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  • Writer's picture Treavor Dodsworth CFP®, CPA, CKA®

#71 - Dollar Cost Averaging in 2020

Dollar Cost Averaging in 2020

2020 was a very interesting year for much of the stock market with a quick significant drop and quick recovery. Because of this volatility, I have wondered how Dollar Cost Averaging would have fared vs. doing a lump sum investment. This past week I took the time to calculate it. Dollar Cost Averaging (DCA) is effectively purchasing an investment systematically over a period of time. I compared this to purchasing an investment with a lump sum at the beginning of the year. In my calculation, I assumed at the start of 2020 you had $26,000 and were choosing between the following two options:

  1. Purchase $500 of VT - Vanguard Total World Stock Index Fund ETF for 52 weeks (DCA).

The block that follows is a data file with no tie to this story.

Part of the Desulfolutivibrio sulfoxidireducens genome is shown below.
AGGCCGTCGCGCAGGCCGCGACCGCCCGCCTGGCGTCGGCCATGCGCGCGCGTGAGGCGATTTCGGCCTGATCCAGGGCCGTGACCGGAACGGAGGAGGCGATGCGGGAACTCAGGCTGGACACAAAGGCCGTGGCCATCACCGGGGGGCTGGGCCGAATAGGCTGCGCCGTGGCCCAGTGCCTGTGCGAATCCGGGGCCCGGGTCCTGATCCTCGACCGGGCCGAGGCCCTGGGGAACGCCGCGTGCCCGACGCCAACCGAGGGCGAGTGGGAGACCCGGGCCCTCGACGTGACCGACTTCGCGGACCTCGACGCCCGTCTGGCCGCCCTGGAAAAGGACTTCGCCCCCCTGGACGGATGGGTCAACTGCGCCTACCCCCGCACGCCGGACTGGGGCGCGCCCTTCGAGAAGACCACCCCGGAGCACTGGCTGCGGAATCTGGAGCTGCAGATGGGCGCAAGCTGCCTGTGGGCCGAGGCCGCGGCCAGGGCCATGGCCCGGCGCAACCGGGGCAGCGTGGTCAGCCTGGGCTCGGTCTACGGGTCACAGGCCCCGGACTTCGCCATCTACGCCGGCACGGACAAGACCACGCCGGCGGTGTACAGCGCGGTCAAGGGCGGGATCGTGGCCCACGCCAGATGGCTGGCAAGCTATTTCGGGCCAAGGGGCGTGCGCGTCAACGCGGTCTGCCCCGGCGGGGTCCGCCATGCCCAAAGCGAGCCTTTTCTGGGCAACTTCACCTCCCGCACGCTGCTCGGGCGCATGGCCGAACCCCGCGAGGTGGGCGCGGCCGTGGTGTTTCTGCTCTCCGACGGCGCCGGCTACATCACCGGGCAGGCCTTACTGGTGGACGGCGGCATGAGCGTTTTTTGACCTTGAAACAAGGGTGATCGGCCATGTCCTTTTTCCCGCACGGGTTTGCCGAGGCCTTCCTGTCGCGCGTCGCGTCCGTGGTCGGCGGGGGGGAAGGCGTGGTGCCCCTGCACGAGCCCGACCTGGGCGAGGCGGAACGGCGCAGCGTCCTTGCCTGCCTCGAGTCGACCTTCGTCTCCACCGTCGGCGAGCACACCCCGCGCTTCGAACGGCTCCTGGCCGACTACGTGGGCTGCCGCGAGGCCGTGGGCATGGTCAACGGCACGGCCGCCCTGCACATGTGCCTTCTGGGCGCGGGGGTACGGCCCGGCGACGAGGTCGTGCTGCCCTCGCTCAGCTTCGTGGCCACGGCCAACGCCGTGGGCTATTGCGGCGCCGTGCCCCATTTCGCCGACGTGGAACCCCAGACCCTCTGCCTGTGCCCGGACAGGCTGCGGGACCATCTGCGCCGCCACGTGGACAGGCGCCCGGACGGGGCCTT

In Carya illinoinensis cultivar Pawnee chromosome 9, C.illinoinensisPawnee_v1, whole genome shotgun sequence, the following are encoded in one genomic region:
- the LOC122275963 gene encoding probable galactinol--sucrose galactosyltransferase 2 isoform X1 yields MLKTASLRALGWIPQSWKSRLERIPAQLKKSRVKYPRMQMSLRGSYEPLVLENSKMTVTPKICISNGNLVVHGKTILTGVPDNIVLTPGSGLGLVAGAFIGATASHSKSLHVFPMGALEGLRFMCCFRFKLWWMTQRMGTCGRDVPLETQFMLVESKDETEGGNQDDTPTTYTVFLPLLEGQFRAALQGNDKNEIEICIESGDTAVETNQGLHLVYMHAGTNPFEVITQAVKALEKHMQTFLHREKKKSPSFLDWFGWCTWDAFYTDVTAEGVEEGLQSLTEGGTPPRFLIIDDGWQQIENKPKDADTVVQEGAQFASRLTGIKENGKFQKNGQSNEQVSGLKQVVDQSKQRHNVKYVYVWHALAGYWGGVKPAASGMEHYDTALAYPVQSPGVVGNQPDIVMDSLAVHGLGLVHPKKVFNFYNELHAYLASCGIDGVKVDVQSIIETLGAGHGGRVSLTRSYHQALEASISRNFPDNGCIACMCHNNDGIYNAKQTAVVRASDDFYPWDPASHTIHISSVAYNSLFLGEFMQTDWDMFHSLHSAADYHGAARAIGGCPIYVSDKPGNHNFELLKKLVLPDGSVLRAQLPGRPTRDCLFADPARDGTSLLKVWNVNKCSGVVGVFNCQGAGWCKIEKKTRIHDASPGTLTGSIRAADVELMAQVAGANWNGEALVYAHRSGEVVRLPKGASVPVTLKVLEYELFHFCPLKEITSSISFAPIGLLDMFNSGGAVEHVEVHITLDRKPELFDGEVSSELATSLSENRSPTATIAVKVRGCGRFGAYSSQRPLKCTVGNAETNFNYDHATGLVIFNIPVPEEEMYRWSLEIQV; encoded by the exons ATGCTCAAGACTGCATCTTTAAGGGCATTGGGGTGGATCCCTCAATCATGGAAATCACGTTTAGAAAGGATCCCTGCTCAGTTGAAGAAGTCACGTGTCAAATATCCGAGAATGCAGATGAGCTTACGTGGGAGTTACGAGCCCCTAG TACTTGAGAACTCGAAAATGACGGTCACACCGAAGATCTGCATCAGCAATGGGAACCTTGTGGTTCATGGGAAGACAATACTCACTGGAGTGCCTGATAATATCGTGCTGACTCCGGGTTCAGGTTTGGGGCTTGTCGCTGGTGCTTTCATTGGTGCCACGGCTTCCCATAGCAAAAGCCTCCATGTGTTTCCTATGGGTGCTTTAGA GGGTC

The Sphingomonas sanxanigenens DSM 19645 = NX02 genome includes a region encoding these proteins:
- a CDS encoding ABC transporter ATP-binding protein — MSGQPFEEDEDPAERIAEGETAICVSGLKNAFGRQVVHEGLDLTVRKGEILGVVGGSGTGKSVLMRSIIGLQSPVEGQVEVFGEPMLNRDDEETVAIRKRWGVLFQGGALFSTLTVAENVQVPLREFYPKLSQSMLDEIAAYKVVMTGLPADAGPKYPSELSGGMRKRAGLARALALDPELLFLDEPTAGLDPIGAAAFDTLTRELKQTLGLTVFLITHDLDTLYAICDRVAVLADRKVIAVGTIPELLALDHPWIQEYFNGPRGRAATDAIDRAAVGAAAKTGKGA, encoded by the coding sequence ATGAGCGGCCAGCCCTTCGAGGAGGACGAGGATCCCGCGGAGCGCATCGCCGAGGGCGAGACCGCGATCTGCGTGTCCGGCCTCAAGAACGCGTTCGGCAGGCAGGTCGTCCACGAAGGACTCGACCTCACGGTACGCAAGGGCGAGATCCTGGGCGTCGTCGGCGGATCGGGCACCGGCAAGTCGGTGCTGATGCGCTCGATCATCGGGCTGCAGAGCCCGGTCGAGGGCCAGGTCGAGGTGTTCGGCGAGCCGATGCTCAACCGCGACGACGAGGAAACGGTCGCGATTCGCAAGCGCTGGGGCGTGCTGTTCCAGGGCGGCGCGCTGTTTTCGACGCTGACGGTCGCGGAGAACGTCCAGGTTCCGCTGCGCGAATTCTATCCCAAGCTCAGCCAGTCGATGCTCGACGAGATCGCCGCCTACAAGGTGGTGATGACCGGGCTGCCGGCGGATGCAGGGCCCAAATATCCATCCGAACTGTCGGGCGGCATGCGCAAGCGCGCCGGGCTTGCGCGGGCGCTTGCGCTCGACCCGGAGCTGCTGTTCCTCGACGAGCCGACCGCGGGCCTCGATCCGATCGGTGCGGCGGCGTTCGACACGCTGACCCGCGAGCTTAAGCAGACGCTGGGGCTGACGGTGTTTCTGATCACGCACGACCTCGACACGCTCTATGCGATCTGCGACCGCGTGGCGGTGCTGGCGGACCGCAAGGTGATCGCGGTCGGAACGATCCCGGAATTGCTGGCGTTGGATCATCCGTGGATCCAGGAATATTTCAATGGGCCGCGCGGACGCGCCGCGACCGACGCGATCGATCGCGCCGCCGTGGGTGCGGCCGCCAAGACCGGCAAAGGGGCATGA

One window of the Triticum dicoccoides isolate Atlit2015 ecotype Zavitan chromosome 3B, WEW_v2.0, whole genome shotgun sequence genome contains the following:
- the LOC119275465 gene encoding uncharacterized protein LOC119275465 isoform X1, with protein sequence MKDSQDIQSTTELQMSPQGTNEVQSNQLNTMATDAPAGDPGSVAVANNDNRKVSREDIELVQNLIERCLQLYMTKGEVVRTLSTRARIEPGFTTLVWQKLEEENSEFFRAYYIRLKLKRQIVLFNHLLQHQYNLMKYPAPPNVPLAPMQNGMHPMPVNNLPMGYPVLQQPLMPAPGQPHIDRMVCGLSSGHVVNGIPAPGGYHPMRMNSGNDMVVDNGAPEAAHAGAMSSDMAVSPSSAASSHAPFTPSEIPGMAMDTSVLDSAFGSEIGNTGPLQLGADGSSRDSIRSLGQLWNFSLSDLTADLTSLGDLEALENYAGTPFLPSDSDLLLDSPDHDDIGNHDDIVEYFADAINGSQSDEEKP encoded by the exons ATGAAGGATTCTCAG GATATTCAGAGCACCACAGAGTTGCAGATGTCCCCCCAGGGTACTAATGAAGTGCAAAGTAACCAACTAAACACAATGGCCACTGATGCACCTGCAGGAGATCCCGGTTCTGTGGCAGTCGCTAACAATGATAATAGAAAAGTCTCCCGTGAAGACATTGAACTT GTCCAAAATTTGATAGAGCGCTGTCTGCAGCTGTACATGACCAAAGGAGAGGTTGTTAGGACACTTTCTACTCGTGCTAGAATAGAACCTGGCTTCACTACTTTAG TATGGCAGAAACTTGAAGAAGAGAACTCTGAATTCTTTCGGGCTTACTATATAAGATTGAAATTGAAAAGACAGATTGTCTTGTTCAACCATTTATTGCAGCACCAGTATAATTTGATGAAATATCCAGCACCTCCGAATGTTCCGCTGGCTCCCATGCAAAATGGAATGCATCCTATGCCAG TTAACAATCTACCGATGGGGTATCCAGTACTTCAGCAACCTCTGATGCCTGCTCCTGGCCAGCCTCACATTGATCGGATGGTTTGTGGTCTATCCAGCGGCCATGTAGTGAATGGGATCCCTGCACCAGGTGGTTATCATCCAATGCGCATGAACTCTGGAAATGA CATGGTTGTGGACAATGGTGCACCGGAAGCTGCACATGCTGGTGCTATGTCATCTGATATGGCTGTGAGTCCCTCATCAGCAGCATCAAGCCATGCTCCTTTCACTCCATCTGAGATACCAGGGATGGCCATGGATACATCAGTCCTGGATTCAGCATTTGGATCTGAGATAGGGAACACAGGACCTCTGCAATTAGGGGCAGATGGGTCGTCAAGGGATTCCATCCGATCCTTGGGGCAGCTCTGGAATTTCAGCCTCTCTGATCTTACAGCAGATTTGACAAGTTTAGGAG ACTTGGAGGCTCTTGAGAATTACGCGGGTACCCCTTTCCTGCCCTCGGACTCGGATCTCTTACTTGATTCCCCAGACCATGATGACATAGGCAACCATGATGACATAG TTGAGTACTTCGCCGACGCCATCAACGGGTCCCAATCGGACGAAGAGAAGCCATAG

2. Purchase $26,000 of VT at the start of the year (Lump Sum).

Not including dividends, at the end of the year you would have about $31,000 if you did DCA and about $29,500 if you purchased the investment as a lump sum at the beginning of the year. I used historical data from Yahoo Finance for my calculations. What I find fascinating with DCA is that there are situations where even if an investment is having a negative return on the year, your account balance could have gone up if the volatility was favorable in the interim. This was a unique year and I am not suggesting that DCA is always or even better on average than purchasing an investment as a lump sum. This is just for the money nerds who were wondering.


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